|Admin History||Coventry Patmore (1823-1896) began writing at an early age and his first poems were published in 1844.|
In 1847 Patmore married Emily Andrews (1824-1862) who bore him six children. In 1864 he became a Roman Catholic, and in the same year married his second wife, Mary Byles (1822-1880). He began his friendship with the architect Basil Champneys, who subsequently edited Patmore's 'Memoirs and Correspondence' (1900). In 1865 Patmore resigned his post in the printed book department at the British Museum and bought the Heron's Ghyll estate in Sussex. From 1878 onwards he wrote little poetry, concentrating instead on prose.
Patmore's second wife died in 1880, and the following year he married Harriet Robson by whom he had a son, Francis. Patmore sold Heron's Ghyll and moved to The Lodge in Lymington, Hampshire where he spent his final years. His last book, 'The Rod, the Root and the Flower' appeared in 1895.
This Collection of over 100 printed volumes by and about the poet Coventry Patmore (1823-1896) was formed, mainly during the 1930s, by R. M. Hewitt, Professor of English at University College Nottingham, and Frederick Page, editor of Notes and Queries. Hewitt was influential in the creation of the English section of the University Library. He was an accomplished linguist and was particularly admired for his translations of poetry, notably from Russian. His great literary interest was Coventry Patmore and, with his friend Frederick Page, he was responsible for building up the Department's complementary manuscript collection (Pt). Hewitt retired in 1938. He was given an Honorary Readership in Comparative Literature and retained a strong connection with the University's activities until his death in 1948.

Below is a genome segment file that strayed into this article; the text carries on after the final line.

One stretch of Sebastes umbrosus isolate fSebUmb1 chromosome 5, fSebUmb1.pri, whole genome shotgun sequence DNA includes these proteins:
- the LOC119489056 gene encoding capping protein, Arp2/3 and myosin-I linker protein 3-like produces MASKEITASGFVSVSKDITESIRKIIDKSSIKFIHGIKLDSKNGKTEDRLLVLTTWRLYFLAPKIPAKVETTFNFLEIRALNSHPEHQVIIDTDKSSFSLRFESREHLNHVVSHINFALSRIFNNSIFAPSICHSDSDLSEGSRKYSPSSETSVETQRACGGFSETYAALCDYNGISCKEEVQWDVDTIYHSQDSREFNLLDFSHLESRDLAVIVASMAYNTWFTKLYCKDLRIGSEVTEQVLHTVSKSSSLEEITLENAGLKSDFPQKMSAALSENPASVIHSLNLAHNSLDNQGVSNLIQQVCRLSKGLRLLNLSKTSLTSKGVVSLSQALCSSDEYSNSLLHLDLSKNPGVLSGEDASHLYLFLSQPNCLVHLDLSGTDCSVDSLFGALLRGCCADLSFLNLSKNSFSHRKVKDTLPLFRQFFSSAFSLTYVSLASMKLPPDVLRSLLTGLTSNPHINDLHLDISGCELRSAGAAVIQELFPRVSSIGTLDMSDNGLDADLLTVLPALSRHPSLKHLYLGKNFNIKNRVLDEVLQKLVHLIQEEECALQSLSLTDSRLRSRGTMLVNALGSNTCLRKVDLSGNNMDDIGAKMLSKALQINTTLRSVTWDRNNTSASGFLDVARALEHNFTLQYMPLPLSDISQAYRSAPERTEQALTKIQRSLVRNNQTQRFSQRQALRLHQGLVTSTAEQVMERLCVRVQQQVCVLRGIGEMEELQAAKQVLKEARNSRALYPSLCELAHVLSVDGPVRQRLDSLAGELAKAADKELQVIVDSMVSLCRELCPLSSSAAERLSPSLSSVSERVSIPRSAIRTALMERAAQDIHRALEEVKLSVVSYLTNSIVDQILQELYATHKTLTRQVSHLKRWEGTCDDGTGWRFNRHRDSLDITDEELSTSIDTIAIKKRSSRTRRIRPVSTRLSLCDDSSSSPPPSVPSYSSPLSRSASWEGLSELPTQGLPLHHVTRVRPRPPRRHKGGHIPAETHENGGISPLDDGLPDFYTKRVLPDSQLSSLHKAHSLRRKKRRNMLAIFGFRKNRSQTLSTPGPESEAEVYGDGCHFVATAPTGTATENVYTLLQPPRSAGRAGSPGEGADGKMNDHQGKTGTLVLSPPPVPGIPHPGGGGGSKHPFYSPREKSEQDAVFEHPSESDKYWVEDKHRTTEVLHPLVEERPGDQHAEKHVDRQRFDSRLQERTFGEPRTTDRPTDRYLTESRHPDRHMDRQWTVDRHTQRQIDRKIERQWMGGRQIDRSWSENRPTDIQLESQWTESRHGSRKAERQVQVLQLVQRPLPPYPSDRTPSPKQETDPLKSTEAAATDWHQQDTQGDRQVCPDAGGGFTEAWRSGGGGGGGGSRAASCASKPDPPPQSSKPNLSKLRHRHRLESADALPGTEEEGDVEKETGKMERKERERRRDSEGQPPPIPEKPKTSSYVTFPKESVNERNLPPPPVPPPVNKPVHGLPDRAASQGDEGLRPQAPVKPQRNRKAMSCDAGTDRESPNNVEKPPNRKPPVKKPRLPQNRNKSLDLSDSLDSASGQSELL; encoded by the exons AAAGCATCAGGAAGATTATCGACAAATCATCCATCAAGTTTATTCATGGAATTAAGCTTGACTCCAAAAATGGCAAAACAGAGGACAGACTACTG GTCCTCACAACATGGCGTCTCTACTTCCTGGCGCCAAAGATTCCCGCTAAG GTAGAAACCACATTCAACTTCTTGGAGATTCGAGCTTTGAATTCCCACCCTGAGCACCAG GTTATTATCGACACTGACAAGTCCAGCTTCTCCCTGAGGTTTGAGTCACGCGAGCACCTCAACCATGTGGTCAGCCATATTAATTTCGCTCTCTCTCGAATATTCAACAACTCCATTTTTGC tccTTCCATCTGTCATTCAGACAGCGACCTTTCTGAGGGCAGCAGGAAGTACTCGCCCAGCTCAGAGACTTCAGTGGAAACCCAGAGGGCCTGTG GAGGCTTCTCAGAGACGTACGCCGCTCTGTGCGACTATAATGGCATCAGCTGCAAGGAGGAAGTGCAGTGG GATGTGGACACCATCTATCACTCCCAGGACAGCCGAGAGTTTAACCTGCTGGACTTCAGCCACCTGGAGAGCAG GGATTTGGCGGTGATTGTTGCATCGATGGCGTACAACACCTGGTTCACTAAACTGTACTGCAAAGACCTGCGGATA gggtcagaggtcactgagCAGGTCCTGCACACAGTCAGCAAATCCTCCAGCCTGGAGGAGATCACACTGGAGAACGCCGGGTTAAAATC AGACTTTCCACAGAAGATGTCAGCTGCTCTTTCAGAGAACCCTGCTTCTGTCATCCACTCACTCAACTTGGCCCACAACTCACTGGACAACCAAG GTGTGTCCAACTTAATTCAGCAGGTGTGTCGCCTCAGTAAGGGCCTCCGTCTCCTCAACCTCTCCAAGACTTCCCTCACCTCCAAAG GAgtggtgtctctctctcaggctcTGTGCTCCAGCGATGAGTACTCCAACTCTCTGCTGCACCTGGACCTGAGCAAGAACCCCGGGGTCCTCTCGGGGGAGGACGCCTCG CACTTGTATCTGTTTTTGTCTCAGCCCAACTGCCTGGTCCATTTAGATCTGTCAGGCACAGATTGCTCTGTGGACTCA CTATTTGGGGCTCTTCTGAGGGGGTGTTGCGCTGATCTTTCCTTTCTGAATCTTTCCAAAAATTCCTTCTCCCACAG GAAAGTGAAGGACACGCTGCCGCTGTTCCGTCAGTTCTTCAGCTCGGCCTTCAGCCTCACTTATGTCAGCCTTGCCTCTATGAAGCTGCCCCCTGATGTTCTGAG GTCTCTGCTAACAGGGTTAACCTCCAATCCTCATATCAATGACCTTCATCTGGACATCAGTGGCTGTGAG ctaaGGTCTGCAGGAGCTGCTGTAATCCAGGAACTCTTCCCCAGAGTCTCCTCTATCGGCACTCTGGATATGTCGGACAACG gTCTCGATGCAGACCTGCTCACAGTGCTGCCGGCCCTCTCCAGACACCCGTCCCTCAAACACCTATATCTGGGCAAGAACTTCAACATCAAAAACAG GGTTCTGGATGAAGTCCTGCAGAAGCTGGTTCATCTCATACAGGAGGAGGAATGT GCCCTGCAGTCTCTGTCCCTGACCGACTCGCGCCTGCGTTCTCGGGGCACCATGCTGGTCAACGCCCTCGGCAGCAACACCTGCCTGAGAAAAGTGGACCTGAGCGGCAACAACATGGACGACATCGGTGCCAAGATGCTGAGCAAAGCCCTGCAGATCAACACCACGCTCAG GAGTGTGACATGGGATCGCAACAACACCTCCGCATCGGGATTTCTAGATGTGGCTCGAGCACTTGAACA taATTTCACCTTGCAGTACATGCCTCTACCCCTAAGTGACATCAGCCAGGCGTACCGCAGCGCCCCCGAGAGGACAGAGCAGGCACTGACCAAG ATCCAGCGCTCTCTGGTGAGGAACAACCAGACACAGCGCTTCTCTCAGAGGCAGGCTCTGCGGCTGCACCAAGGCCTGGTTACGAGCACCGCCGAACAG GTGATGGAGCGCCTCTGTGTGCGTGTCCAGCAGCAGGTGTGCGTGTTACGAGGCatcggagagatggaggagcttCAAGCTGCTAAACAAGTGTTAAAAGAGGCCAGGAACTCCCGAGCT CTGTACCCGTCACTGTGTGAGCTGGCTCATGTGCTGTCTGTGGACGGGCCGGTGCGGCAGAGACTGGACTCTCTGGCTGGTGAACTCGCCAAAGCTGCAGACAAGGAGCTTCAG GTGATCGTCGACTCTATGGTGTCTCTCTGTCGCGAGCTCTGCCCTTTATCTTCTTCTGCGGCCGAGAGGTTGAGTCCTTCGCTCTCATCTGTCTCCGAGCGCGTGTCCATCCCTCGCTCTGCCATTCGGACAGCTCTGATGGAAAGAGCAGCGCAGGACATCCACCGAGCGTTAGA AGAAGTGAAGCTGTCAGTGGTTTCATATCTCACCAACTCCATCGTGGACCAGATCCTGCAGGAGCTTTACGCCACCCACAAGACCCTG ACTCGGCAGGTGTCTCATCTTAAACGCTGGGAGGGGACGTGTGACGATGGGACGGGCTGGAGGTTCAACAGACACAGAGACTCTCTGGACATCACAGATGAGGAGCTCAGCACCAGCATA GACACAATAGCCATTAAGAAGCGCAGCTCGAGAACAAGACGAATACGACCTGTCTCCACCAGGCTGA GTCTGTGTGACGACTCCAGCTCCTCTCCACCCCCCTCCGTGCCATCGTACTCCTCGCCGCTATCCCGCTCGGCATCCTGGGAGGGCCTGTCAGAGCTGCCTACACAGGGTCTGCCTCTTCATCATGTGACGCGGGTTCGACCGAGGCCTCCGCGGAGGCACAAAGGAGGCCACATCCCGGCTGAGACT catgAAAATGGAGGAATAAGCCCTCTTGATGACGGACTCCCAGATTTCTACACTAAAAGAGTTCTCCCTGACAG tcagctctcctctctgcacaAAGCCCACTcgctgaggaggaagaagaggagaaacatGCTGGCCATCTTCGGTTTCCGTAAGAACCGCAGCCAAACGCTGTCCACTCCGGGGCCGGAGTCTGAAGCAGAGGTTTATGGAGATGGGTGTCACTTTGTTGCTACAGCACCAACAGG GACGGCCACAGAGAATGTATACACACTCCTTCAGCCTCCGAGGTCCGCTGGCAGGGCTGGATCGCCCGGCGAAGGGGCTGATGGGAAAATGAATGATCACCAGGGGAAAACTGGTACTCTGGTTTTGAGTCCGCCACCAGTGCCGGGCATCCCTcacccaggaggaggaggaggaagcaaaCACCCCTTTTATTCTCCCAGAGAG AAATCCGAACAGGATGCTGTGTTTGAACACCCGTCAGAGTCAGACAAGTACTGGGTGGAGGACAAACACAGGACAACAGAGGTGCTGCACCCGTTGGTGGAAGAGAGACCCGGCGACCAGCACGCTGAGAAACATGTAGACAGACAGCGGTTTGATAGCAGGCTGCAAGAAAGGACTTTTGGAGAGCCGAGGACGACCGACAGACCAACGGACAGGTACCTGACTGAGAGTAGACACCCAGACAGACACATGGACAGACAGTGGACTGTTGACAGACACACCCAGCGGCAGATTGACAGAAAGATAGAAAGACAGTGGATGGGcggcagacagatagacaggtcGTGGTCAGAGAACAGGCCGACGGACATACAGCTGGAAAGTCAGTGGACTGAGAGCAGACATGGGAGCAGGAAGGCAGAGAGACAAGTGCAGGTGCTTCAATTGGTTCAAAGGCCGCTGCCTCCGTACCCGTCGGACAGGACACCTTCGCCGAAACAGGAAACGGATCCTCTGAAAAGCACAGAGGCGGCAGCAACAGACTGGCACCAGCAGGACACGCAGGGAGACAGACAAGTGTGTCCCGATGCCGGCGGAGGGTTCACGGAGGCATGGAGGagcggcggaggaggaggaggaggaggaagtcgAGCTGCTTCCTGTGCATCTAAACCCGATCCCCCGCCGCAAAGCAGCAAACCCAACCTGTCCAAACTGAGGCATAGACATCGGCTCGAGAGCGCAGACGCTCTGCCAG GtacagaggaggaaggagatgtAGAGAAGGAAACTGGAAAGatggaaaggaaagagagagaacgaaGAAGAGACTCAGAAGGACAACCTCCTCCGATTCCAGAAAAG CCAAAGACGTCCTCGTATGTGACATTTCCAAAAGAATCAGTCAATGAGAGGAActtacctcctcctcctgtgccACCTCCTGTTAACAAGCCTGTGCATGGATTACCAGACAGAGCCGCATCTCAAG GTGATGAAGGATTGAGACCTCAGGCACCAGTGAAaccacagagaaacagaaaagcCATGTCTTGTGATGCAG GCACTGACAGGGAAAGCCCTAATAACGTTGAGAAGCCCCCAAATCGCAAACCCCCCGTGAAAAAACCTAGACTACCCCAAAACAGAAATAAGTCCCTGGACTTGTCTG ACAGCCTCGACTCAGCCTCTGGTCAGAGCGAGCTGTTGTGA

|Custodial History||Patmore holdings, both published and manuscript, are added to as opportunity allows. |